Sudanese farmers held for working dam land
Police have arrested 15 inhabitants of villages in the area of the Atbara and Setit dams complex in eastern Sudan, for working land from which they were previously removed.
On Tuesday, police in Kassala state held 15 farmers on the agricultural land that the government has removed from them earlier in return for compensation not exceeding SDG2,500 ($410) per acre.
In an interview with Radio Dabanga on Wednesday, residents described the conditions in the villages as miserable because of constant interruptions in water and electricity services, lack of health services, and houses built from materials that cannot protect them from summer heat and winter cold.
They also complained that latrines have been built without taking health standards into account, which leads to the spread of flies, and are the source of bad smells. They demand that the government to review the building of houses and toilets in accordance with proper health standards and specifications.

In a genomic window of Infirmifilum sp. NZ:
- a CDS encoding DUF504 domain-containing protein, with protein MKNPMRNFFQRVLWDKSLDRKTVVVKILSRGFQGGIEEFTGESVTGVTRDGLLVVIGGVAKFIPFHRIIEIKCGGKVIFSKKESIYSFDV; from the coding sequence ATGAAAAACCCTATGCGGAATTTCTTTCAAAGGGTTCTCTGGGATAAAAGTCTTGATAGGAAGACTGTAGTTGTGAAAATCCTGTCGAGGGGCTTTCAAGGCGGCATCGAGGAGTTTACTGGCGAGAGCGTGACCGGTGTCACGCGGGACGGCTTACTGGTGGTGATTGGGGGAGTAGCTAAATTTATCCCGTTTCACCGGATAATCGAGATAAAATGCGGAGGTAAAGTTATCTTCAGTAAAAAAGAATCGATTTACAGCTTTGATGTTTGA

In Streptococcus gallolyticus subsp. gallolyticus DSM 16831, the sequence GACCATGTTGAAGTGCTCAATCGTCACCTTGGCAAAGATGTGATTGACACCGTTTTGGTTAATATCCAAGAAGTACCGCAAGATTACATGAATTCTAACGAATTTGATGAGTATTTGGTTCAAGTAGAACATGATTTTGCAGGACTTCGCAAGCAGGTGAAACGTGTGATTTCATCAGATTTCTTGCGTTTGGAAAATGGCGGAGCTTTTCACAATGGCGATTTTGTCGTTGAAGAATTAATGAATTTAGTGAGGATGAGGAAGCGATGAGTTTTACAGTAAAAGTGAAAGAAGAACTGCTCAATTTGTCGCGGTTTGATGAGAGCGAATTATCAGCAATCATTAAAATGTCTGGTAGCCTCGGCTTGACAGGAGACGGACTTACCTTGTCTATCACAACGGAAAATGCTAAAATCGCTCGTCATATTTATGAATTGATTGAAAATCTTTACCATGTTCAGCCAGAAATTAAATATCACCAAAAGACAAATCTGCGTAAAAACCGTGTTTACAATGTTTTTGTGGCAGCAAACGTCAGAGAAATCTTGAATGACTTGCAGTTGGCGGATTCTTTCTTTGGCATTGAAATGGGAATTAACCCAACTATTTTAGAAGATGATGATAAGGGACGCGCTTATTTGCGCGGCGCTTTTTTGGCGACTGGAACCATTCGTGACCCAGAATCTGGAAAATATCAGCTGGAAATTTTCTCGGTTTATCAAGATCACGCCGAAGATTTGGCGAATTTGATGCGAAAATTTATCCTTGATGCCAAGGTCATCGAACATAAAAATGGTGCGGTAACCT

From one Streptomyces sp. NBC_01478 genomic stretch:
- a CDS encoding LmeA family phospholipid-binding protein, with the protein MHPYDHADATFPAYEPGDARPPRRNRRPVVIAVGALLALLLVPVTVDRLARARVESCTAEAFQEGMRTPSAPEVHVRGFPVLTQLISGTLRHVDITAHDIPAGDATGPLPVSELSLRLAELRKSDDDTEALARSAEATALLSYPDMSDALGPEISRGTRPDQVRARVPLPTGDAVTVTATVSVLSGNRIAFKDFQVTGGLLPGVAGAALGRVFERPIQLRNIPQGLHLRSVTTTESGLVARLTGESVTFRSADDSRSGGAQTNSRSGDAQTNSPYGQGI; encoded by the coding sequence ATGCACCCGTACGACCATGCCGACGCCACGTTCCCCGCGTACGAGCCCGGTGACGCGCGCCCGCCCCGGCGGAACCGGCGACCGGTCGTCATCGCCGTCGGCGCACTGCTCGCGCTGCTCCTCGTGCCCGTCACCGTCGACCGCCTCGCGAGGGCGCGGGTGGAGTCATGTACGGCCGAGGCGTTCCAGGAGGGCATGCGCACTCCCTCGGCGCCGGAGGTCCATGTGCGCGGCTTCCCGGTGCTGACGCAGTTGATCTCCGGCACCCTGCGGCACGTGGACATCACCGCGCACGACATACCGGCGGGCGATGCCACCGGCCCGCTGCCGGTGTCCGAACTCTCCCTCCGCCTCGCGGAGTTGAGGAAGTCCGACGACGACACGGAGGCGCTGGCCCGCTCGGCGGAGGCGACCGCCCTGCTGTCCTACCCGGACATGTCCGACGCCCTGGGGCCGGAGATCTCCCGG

In February 2015, the largest relocation operation in Sudan caused by the construction of dams commenced. By mid-March last year, tens of thousands of people living near the site of the Atbara and Setit (or Seteet) Dam Complex in Kassala state were moved.
One of the affected residents complained to Radio Dabanga at the time that the dam complex management began flooding their lands without keeping its commitments towards the population. Compensation promised to herders and shopkeepers in the area was delayed.
The dam project is also supposed to create some ten million acres of new farmland in Kassala state and neighbouring El Gedaref state, at a cost $840 million, according to the dams’ chief engineer.
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